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Gold Ends Lower Amid Fiscal Cliff Uncertainty

Gold futures ended marginally lower Wednesday after a sharp plunge yesterday, as uncertainty prevailed in the U.S. budget talks with the White House rejecting House Speaker John Boehner's alternate plan to avert a fiscal cliff due January next. The precious metal was also impacted by some mixed macroeconomic data related to housing starts and building permits out of the U.S.

Housing starts in the U.S. came in below expectations in November, although building permits - an indicator of future housing demand - showed a notable increase, a report from the Commerce Department revealed Wednesday. Nevertheless, analysts believe some giveback is not a matter of concern at this point as housing starts were extremely strong in the prior 3 months.

Meanwhile, talks over a U.S. budget deal to avoid a fiscal cliff that would see tax increases and severe spending cuts in January, once again hit a roadblock with White House negotiators rejecting Speaker John Boehner's Plan B to increase taxes on incomes of $1 million and above.

Gold for February delivery, the most actively traded contract, shed $3.00 or 0.2 percent to close at $1,667.70 an ounce Wednesday on the Comex division of the New York Mercantile Exchange.

Gold for February delivery scaled an intraday high of $1,677.80 and a low of $1,664.20 an ounce.

Yesterday, gold plunged to settle at a near four-month low, losing its safe haven appeal as investors tracked the riskier equity markets with some upbeat home-builder confidence data out of the U.S. Optimistic investors continued to focus on the outcome of the crucial U.S. budget talks to avert a fiscal cliff due in January, on news of progress in negotiations for a deal

The dollar index, which tracks the U.S. unit against six major currencies, traded at 79.28 on Wednesday, down from 79.32 in North American trade late Tuesday. The dollar scaled a high of 79.38 intraday and a low of 79.01.

The euro traded higher against the dollar at $1.3242 on Wednesday, as compared to $1.3229 late Tuesday in North America. The euro scaled a high of $1.3310 intraday and a low of $1.3224.

In economic news from the U.S., a Commerce Department report revealed housing starts fell 3.0 percent to an annual rate of 861,000 in November from the revised October estimate of 888,000. Economists expected housing starts to drop to 865,000 from the 894,000 originally reported for the previous month. Meanwhile, building permits rose 3.6 percent to an annual rate of 899,000 in November from the revised October rate of 868,000. Building permits, an indicator of future housing demand, had been expected to climb to 875,000 from the 866,000 originally reported for October.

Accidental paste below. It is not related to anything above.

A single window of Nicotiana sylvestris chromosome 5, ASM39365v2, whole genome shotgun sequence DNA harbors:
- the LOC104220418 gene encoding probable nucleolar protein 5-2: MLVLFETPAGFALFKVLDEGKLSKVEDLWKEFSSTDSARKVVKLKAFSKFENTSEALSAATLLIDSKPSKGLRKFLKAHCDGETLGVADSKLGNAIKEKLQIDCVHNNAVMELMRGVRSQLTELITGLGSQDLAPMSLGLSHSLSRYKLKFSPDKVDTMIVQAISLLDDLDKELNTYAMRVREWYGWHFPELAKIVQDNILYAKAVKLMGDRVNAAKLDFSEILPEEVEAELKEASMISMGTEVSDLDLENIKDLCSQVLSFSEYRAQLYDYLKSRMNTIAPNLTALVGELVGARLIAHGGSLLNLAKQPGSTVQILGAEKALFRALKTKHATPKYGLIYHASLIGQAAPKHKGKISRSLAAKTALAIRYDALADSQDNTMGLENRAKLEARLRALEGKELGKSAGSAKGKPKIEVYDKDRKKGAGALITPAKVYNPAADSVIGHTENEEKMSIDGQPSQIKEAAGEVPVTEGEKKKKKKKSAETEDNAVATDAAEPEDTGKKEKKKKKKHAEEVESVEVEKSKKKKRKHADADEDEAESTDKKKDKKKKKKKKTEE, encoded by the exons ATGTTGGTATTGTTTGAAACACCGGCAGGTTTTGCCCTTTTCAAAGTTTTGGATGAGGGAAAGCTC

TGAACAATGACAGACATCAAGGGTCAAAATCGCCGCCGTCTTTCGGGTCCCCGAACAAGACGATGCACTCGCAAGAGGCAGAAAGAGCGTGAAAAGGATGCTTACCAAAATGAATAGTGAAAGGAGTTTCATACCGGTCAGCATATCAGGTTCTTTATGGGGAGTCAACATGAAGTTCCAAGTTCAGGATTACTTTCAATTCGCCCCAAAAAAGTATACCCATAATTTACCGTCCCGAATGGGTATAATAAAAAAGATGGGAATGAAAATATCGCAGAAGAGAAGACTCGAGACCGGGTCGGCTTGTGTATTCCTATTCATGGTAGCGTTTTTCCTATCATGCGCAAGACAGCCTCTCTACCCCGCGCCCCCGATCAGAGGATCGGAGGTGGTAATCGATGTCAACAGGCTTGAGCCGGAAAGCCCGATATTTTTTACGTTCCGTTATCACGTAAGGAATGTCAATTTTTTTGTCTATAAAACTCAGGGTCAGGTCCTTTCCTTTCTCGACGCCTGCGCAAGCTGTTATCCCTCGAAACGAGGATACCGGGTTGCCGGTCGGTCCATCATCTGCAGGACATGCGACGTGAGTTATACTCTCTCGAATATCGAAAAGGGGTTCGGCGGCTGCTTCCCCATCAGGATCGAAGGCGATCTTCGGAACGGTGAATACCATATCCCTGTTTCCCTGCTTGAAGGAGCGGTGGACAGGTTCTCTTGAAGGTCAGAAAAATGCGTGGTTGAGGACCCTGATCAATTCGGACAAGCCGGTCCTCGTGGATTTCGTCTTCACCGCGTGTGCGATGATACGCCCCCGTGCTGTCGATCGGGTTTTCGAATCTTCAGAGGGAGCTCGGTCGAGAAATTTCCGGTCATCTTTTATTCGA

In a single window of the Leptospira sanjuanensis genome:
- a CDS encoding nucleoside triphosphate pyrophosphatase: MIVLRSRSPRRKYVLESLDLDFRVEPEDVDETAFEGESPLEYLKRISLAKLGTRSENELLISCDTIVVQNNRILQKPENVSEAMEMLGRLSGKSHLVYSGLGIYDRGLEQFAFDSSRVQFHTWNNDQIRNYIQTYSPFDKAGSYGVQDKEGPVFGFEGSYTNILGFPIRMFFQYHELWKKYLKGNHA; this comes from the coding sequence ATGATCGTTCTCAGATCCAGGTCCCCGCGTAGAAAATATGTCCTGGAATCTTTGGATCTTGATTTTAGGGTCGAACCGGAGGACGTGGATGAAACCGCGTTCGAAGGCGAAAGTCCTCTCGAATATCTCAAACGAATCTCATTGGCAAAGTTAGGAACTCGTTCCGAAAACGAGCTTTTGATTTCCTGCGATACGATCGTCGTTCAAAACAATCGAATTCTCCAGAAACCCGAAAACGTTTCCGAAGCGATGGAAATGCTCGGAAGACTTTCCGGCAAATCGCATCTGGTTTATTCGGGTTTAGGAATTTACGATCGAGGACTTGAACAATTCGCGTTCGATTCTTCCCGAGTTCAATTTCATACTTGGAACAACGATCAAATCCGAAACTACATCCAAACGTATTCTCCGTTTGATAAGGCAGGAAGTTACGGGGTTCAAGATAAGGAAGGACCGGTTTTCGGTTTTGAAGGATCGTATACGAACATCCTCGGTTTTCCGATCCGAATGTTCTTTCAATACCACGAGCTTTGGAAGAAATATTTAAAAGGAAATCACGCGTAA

From the eurozone, Germany's business confidence improved more than expected in December, survey results from the Ifo Institute revealed. The headline business climate index rose to 102.4. The reading was forecast to climb to 102 from 101.4 in November.

Eurozone's current account surplus increased in October, but was lower than what economists expected, a report from the European Central Bank showed The seasonally adjusted current account surplus rose to 3.9 billion euros in October from 2.4 billion euros in September. Economists expected the surplus to rise to 6.5 billion euros.

Meanwhile, the Bank of England policymakers voted 8-1 to leave the stimulus program unchanged at GBP 375 billion, the minutes of the December monetary policy meeting showed.

Elsewhere, Japan posted a merchandise trade deficit of 953.4 billion yen in November, the Ministry of Finance said on Wednesday. This is down 37.9 percent on year and continues to reflect slowing exports to China with no resolution to a territorial island dispute. Sinking into the red for the fifth straight month and 12th in the last 14, the headline figure beat forecasts for a shortfall of 1,035.1 billion yen following the downwardly revised deficit of 551.1 billion in October (originally 549.0 billion yen).

by RTT Staff Writer

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